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Klarinet Archive - Posting 000239.txt from 1997/09

From: Roger Garrett <rgarrett@-----.edu>
Subj: Re: Those idiot repair persons
Date: Sat, 6 Sep 1997 08:30:58 -0400

Mr. Forbe's reply below is an excellent description.....good advice! I am
pleased to see it in the comments today.

Roger Garrett

On Sat, 6 Sep 1997 reedman@-----.com wrote:

> I have been following the thread on repair work only sporadically, but some interesting
> things came up that I would like to address.
>
> There are a lot of hardworking, honest and sincere repair people out there. There are also
> a few who have absolutley no business even holding a screwdriver. And there are a VERY few who
> really have dedicated a large part of our lives to taking instrument repair to a very high level
> of craft. An even smaller group know something about acoustics and are qualified to make
> acoustical adjustments. The vast majority belongs to the first group.
>
> When you take your clarinet to be repaired by ANYONE it is important to understand exactly
> what the technician intends to do to your instrument and how much he will charge. If he or she
> cannot spell it out to you almost down to the number of pads that will be replaced then you need
> to look for another person.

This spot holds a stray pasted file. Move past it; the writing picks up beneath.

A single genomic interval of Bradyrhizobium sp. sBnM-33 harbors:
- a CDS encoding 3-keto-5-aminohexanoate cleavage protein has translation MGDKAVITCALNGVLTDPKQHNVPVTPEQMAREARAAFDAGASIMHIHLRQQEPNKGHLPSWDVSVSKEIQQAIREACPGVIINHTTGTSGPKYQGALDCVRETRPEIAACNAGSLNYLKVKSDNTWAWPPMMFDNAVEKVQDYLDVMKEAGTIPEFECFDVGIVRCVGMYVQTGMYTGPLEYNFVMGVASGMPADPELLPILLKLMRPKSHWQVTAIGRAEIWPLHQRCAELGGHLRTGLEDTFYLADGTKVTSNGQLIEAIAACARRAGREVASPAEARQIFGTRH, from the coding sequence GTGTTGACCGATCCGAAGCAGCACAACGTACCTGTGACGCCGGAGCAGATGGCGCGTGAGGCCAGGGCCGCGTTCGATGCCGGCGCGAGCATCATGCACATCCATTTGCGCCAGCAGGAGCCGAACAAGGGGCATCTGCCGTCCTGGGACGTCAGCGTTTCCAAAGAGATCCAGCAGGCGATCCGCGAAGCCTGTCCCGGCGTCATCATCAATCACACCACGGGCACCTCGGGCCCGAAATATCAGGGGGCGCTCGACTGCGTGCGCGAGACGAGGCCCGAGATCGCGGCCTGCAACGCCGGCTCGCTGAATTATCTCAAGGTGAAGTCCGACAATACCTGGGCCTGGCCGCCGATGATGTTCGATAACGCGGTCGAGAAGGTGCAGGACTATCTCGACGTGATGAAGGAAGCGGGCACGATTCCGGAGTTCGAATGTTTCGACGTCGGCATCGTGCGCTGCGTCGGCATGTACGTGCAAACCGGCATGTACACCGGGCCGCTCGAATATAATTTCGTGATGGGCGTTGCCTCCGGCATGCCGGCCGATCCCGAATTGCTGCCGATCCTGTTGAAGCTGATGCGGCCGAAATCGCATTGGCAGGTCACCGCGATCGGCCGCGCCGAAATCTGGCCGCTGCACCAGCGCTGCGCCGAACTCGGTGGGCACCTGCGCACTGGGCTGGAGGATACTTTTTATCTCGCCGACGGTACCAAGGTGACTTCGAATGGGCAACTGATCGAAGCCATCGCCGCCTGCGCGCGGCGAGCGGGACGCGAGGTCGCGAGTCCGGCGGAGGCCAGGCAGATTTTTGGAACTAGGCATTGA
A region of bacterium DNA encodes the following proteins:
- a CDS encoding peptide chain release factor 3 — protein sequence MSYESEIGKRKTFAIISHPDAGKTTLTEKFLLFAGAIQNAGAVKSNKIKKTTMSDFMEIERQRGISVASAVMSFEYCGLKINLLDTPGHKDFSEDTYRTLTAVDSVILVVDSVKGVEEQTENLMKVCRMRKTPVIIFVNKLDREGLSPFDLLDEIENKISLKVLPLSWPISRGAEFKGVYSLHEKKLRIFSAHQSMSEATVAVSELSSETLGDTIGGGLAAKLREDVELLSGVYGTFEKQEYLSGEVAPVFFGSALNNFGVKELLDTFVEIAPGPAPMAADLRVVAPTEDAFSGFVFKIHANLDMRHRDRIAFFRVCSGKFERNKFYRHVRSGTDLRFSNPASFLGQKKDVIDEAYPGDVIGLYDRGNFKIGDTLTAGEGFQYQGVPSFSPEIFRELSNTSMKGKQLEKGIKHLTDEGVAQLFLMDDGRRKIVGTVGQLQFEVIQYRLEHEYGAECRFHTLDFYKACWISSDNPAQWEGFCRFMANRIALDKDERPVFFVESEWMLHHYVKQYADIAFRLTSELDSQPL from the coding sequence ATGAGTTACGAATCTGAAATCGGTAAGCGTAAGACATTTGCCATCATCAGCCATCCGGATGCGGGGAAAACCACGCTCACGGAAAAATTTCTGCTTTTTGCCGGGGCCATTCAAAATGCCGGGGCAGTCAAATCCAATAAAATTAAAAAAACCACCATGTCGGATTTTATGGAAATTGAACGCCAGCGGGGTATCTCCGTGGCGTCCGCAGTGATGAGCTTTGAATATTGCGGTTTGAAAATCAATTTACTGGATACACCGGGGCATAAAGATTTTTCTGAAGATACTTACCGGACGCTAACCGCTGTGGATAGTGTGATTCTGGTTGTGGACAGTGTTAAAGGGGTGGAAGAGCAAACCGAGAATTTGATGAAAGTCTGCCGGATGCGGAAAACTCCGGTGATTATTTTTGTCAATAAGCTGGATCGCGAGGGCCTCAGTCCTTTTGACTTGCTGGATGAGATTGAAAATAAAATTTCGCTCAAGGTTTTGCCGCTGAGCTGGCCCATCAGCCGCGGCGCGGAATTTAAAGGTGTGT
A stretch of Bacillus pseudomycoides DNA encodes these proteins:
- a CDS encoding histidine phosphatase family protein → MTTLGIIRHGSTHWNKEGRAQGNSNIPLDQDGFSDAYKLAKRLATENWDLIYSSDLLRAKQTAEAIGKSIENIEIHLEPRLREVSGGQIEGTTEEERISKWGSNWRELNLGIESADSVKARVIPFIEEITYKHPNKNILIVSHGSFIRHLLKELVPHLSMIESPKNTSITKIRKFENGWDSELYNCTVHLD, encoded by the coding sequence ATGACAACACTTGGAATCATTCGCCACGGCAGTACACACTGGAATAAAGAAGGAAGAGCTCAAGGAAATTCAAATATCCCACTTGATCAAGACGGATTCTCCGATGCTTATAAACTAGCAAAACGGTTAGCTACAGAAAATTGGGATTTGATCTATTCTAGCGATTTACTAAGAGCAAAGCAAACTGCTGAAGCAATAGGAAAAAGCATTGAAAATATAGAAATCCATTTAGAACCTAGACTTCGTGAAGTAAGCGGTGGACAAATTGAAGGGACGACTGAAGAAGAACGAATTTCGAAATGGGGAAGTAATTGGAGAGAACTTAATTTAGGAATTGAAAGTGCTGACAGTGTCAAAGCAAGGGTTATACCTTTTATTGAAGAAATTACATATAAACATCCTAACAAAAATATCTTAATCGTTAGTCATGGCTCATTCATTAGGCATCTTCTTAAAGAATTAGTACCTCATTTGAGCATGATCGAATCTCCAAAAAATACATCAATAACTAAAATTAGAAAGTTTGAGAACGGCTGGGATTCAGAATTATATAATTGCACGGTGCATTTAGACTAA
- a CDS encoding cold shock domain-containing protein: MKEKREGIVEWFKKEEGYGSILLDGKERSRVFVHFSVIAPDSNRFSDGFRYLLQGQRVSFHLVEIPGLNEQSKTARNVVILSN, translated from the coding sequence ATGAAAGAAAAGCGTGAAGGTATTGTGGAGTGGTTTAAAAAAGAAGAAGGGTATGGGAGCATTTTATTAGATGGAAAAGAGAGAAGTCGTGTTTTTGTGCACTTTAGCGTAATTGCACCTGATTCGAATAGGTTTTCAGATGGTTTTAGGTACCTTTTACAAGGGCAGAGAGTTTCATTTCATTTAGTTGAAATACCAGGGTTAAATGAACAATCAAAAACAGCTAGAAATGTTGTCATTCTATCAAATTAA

>
> Refacing tone holes is , for me, a very common practice, I have to dress even new clarinet
> tone holes to make the pad seat clear of chips or flaws. The amount of material that is removed
> is probably on the order of less that .001". This process , unfortunately, is often done by even
> the most inexperienced technician just because he owns the tool. If you are not confident about
> the level of experience of your local repair guy ask colleagues, teachers, pros and find out who
> does the best work in your area.
>
> I am big on finding someone locally to repair your instruments. You never know when that
> emergency may come up. I do work on instruments from all over the country, but it is usually
> when the customer has given up hope in his area.
>
> AND, I hate to sound like a snob, but if your repair person cannot play the clarinet even
> moderatley well, most of the fine details that make a clarinet play really well will probably
> escape him.
>
>
> Clark W Fobes
>
>

   
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